Nepotism in China: the First Step Is Admitting You Have a Problem

China’s former state auditor has identified the business dealings of Communist officials’ children as the main source of public “dissatisfaction” in an online broadcast by the People’s Daily newspaper, the official Communist party mouthpiece.

“From the numerous cases currently coming to light, we can see that many corruption problems are transacted through sons and daughters [of officials],” Li Jinhua said in the online forum[.] (Financial Times)

This is not a new problem, but the fact that a high-ranking official (Li is Vice-Chairman of the National Committee of the Chinese People’s Political Consultative Conference) put it out there publicly has raised some eyebrows. Even though the central government has been aggressively targeting corrupt officials nationwide for a long time now, that does not mean that open criticism is always condoned.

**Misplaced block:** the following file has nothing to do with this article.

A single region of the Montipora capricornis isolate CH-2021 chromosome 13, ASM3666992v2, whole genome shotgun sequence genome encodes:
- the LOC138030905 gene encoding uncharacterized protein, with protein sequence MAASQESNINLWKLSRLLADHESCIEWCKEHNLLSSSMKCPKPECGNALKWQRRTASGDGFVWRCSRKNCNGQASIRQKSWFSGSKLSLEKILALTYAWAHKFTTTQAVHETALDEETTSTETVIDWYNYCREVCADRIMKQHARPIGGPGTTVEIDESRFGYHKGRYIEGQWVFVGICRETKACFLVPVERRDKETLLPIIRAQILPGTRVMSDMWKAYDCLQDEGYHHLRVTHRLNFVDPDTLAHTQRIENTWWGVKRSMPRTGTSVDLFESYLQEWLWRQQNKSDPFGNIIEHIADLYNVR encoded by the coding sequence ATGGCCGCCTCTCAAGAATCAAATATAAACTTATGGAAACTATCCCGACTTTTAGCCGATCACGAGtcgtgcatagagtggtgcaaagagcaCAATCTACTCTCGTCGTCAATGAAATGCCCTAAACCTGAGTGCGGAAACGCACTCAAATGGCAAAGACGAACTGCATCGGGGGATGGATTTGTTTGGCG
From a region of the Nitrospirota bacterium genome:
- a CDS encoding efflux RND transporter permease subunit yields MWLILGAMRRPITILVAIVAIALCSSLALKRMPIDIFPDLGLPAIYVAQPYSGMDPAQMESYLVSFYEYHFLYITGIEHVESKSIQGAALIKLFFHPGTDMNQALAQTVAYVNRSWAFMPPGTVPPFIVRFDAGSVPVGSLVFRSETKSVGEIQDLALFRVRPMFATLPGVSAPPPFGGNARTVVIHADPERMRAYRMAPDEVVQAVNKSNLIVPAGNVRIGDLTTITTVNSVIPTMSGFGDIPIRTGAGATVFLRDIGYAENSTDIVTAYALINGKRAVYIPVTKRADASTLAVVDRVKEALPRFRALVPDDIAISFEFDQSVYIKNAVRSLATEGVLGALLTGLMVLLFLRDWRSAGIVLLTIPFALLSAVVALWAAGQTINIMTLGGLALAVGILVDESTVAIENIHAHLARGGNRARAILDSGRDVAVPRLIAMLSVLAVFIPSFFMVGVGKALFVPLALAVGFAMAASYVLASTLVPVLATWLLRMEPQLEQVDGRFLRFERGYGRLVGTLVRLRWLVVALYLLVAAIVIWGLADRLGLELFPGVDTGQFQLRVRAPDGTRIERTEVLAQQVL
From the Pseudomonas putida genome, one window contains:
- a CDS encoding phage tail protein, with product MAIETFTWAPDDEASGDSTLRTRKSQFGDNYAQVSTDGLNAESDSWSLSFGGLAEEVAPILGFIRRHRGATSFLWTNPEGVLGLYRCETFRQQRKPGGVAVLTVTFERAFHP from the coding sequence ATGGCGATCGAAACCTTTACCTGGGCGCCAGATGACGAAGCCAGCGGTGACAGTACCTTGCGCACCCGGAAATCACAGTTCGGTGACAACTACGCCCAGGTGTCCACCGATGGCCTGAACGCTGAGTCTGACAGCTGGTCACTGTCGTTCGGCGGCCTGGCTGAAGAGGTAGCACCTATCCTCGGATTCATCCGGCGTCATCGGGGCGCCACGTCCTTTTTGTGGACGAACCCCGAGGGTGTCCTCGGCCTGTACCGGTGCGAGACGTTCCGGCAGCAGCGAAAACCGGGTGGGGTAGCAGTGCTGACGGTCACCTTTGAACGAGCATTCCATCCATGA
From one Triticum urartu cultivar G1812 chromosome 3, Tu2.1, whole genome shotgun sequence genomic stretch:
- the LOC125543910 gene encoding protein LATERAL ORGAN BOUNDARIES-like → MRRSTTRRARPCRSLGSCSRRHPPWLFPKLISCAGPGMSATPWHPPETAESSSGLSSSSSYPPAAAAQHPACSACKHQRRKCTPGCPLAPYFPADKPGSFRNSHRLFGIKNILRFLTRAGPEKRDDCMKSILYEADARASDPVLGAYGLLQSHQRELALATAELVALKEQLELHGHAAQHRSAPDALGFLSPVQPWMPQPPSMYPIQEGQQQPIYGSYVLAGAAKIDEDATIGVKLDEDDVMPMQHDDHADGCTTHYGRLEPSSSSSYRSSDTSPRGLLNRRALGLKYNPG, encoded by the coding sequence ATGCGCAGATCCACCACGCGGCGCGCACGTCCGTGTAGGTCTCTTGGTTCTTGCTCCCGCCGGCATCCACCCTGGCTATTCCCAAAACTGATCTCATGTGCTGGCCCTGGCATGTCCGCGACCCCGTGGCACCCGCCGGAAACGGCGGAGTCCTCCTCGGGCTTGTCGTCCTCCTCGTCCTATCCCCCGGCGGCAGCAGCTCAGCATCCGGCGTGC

What Li said is common knowledge. A People’s Daily poll this year found that 91% of respondents believed that rich people enjoy strong political connections. This is accepted as fact and is cited as one of the major causes of public discontent with the current political structure.

I confess to having the same beliefs as those survey respondents. The last time I was in the U.S., my wife and I had to make a visa pilgrimage to the Chinese Consulate in Los Angeles. After being given a number like a deli customer, and after the 20-minute wait (could have been much worse), we were called up to one of the customer service windows, where I was “helped” by this arrogant chick whose English was atrocious (we broke into Chinese very quickly).

After 15 minutes of talking past each other and at least getting one visa straightened out, we left. I immediately turned to my wife (who was fuming) and said “I wonder whose daughter she is?” In other words, there was no way that girl could have secured that job on her own merit.